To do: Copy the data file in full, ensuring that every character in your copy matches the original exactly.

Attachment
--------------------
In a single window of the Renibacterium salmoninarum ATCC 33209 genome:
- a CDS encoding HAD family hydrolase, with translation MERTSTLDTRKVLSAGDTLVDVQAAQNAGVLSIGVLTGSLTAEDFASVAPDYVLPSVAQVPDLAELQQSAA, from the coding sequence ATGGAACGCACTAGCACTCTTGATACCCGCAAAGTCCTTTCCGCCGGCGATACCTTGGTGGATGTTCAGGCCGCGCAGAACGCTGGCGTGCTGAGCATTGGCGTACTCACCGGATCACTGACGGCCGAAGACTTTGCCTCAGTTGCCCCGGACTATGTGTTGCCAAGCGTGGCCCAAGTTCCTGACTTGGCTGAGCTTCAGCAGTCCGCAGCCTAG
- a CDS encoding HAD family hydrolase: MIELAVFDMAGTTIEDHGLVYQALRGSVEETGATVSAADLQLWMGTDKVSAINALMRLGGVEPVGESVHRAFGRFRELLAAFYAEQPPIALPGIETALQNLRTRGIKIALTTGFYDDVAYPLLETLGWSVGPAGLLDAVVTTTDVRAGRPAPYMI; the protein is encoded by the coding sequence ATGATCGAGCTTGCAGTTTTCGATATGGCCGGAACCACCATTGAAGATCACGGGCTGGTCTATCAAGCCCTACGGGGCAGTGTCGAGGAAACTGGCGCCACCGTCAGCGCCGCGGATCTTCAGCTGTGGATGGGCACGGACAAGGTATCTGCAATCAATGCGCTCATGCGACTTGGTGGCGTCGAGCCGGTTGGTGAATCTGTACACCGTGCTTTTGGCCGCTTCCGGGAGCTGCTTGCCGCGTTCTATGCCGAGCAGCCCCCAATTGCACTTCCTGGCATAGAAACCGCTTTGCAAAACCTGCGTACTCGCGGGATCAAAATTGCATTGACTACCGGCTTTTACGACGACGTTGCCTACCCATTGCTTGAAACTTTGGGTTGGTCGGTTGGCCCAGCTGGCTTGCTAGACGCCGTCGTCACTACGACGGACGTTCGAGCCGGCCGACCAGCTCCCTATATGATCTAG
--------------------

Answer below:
In a single window of the Renibacterium salmoninarum ATCC 33209 genome:
- a CDS encoding HAD family hydrolase, with translation MERTSTLDTRKVLSAGDTLVDVQAAQNAGVLSIGVLTGSLTAEDFASVAPDYVLPSVAQVPDLAELQQSAA, from the coding sequence ATGGAACGCACTAGCACTCTTGATACCCGCAAAGTCCTTTCCGCCGGCGATACCTTGGTGGATGTTCAGGCCGCGCAGAACGCTGGCGTGCTGAGCATTGGCGTACTCACCGGATCACTGACGGCCGAAGACTTTGCCTCAGTTGCCCCGGACTATGTGTTGCCAAGCGTGGCCCAAGTTCCTGACTTGGCTGAGCTTCAGCAGTCCGCAGCCTAG
- a CDS encoding HAD family hydrolase: MIELAVFDMAGTTIEDHGLVYQALRGSVEETGATVSAADLQLWMGTDKVSAINALMRLGGVEPVGESVHRAFGRFRELLAAFYAEQPPIALPGIETALQNLRTRGIKIALTTGFYDDVAYPLLETLGWSVGPAGLLDAVVTTTDVRAGRPAPYMI; the protein is encoded by the coding sequence ATGATCGAGCTTGCAGTTTTCGATATGGCCGGAACCACCATTGAAGATCACGGGCTGGTCTATCAAGCCCTACGGGGCAGTGTCGAGGAAACTGGCGCCACCGTCAGCGCCGCGGATCTTCAGCTGTGGATGGGCACGGACAAGGTATCTGCAATCAATGCGCTCATGCGACTTGGTGGCGTCGAGCCGGTTGGTGAATCTGTACACCGTGCTTTTGGCCGCTTCCGGGAGCTGCTTGCCGCGTTCTATGCCGAGCAGCCCCCAATTGCACTTCCTGGCATAGAAACCGCTTTGCAAAACCTGCGTACTCGCGGGATCAAAATTGCATTGACTACCGGCTTTTACGACGACGTTGCCTACCCATTGCTTGAAACTTTGGGTTGGTCGGTTGGCCCAGCTGGCTTGCTAGACGCCGTCGTCACTACGACGGACGTTCGAGCCGGCCGACCAGCTCCCTATATGATCTAG